Like no other medium opera offered (and still offers) possibilities to create, transform and recycle common historical images and figures. This makes opera particularly suitable for investigating the reception and transformation processes of antique fabrics. In particular the comparison of the representation of female rulers of the western and eastern hemisphere on opera stages of the Baroque formed an auspicious starting point for this session. The section was consequently not about music history, or music theory studies, but rather about the question of how librettists, composers and stage in the Baroque period processed the ancient materials in order to present them on stage. Both gender aspects as well as typical Orient-topoi that stand out – in particular a magical, highly sexually charged image of ‘the Orient’ but also the proverbial wealth of the East – came up for discussion.
The session was opened by Kerstin Droß-Krüpe (Kassel), who also initiated the session, presenting a paper entitled “Semiramide riconosciuta – The queen of Babylon as seen by Baroque opera”. It was Ctesias of Knidos, who first draws a detailed picture of Semiramis. His account is in great parts lost, but other ancient authors give us an idea of his version. She is presented as both a highly successful stateswoman (mainly Diodorus) and a lustful, man-murdering tyrant. Later Christian and renaissance authors present her as an example of immorality and promiscuity. The initial spark for her success on opera stages was the libretto “Semiramide riconosciuta” by Pietro Metastasio in 1729. Based on this libretto various operas dealing with the queen of Babylon came into being. Metastasio decided to portray Semiramis as a virtuous ruler, torn between duty and love, a victorious military commander and clear sighted leader of her people. Interestingly enough Droß-Krüpe was able to stress, that neither the acting characters nor the settings of this libretto are explicitly ‘oriental’.
This paper was followed by a joint communication by Agnès Garcia-Ventura (Rome) and Marta Ortega Balanza (Barcelona), dealing with “Agrippina – femininity between history and stories: redemption through music”. Agrippina (music by Georg Friedrich Händel, libretto by Vicenzo Grimani), was premiered in 1709. In this opera, the librettist achieved his goal, i.e. making a critique of 18th century European politics, by using a political thriller set in ancient Rome dominated by corruption and intrigue. Also with this aim, he fit the female characters of the opera into 18th century female models. Agrippina, the title character, embodies all negative female features that are considered typical of women who are not acting appropriate to their “nature”, as in the practice of politics. Moreover Garcia Ventura and Ortega Balanza included David McVickar’s staging of this opera (Liceu opera house, Barcelona, 2013) in their analysis to demonstrate how Agrippina’s characterization with 21st century AD attire is still an active element in regards of the construction and performance of femininities.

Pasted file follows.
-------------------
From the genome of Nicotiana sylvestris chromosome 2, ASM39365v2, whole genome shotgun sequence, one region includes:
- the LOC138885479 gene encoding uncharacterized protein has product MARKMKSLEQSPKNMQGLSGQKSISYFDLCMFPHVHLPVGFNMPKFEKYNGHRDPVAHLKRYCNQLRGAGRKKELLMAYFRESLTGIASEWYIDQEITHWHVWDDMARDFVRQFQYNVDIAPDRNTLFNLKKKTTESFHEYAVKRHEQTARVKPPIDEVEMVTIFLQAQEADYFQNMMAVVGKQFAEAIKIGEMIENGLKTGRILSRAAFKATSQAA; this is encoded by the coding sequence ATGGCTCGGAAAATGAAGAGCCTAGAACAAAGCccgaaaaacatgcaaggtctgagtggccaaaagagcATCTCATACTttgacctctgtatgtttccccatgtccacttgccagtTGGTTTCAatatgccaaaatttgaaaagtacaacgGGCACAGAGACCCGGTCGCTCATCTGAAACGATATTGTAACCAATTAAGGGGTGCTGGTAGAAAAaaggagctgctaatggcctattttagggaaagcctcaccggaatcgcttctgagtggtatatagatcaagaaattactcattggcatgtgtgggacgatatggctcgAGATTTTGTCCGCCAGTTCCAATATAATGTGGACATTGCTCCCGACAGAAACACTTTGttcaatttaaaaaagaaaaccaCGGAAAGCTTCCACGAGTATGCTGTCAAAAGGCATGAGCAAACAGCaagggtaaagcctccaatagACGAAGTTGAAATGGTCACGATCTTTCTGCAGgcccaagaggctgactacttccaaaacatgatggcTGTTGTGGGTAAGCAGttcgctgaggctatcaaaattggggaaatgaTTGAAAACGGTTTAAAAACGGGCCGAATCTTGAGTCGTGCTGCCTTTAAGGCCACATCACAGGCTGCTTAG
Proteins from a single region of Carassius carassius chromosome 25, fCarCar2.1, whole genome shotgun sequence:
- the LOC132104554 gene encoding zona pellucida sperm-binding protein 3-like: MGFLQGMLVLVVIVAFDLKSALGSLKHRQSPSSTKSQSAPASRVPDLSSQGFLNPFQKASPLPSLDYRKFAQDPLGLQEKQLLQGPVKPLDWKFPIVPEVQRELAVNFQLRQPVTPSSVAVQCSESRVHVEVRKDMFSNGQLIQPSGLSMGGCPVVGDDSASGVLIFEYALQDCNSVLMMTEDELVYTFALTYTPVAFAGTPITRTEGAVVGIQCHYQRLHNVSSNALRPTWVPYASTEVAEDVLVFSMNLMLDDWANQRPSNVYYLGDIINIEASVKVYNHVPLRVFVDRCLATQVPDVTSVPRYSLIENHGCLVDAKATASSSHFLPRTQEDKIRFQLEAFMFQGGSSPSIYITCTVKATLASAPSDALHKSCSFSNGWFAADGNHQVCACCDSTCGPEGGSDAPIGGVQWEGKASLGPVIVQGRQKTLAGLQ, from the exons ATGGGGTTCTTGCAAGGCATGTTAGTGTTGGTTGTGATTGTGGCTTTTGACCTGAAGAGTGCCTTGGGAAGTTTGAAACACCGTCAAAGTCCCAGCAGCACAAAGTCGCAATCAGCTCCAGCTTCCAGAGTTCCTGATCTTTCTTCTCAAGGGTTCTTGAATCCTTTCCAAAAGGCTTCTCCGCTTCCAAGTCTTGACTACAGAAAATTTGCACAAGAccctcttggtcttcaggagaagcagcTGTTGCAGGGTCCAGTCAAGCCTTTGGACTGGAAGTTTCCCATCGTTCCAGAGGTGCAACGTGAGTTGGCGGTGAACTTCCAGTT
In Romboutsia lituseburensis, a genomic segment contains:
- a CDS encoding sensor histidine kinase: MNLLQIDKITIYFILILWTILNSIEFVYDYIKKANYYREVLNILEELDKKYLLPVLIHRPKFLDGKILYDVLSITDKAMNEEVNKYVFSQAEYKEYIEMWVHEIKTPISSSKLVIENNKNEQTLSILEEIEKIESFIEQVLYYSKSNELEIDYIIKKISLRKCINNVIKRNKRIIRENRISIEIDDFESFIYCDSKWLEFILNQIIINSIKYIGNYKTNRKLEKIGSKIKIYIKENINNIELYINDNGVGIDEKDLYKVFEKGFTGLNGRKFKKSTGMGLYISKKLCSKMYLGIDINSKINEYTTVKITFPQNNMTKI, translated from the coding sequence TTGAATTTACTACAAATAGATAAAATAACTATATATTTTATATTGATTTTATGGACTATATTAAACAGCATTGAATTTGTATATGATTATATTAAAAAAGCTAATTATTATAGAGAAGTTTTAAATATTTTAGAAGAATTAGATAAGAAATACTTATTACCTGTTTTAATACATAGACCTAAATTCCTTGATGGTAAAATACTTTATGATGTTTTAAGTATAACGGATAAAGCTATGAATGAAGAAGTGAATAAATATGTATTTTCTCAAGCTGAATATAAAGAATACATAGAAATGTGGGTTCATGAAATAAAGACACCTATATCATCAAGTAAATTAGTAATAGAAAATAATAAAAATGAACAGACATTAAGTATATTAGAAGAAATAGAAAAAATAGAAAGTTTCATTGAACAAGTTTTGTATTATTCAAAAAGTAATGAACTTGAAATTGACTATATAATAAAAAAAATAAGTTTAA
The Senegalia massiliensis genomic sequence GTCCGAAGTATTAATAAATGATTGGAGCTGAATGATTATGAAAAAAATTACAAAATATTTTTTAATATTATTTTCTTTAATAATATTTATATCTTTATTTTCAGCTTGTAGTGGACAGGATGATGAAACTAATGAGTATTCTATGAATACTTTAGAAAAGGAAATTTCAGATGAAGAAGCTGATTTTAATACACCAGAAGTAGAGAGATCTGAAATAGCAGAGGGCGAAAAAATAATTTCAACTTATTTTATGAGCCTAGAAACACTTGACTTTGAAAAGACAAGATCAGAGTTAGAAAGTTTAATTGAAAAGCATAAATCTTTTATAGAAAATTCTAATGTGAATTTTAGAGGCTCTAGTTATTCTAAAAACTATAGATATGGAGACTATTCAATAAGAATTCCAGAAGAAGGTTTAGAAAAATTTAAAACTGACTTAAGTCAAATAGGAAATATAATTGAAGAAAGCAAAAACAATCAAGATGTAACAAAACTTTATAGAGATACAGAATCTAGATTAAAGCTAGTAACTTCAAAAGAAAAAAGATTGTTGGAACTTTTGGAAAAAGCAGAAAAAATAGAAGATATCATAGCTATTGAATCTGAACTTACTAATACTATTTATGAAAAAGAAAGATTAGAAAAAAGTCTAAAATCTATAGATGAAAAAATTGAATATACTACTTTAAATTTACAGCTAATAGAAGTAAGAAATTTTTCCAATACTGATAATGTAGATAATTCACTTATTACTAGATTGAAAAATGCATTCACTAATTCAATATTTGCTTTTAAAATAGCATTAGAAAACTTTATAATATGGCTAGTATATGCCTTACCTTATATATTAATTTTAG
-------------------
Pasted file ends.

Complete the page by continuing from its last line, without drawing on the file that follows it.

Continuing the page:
Next was Valeska Hartmann (Marburg) with a talk entitled “The power of imagination: The reception of antiquity in the stage design of the 18th century”. As an art historian she focussed on the changes in stage design of ‘oriental’ operas during the 18th century, using two Cleopatra-themed operas as case studies (“Cleopatra”, composed by Johann Sigismund Kusser, libretto by Friedrich Christian Bressand, 1690 and “La morte di Cleopatra”, composed by Sebastiano Nasolini, libretto by Antonio Simeone Sografi, 1791). She was able to demonstrate that despite an exponential increase of historical and oriental-exotic themes in the opera of that time, going along with early archaeological and historical researches, excavations and travel reports, the presentation of the last queen of Egpyt, did not correlate with an accurate perception of Egyptian architecture and art at the time. On the contrary depicting historically accurate settings was not relevant for the visualisation of an opera until well into the 18th century.
The last paper of the session was presented by Kerstin Weiand (Frankfurt). As an Early Modern Historian she provided a contemporary background in terms of the history of ideas and discourses for the involvement of ancient topics during the 18th century: „The polyvalence of ancient images in early modern discourses”. In establishing five research categories (1. Antiquity as a source of legitimation; 2. Antiquity as a means to formulate identities and alterities; 3. Antiquity as a role model; 4. Antiquity as a social code; 5. Antiquity as a learned diversion) she was able to vividly exemplify the various functions references to antiquity could have in Early Modern Times, when ancient images, narratives and symbols dominated the political as well as cultural sphere. Renaissance did rather invent then rediscover antiquity and used to as a legitimation and representation of power (on stage and in real life circumstances) as well as a place of longing in an age of crises.
The following discussion, chaired by Arjan Zuiderhoek (Gent), focussed on various aspects as e.g. the question of the historical awareness of the audience, or the use of Classical Antiquity instead of the Ancient Near East as a frame of reference for an ‘European’ identity. Apart from that, is was noted that the choice to present ancient Roman or ‘oriental’ stateswomen on an opera stage – be as positive or negative examples – was particularly meaningful, considering that there was quite a number of female rulers on the European thrones of that age. On the whole the session demonstrated the potential of ancient receptions studies when seen from different methodological angles of different scientific disciplines.
Report by Kerstin Droß-Krüpe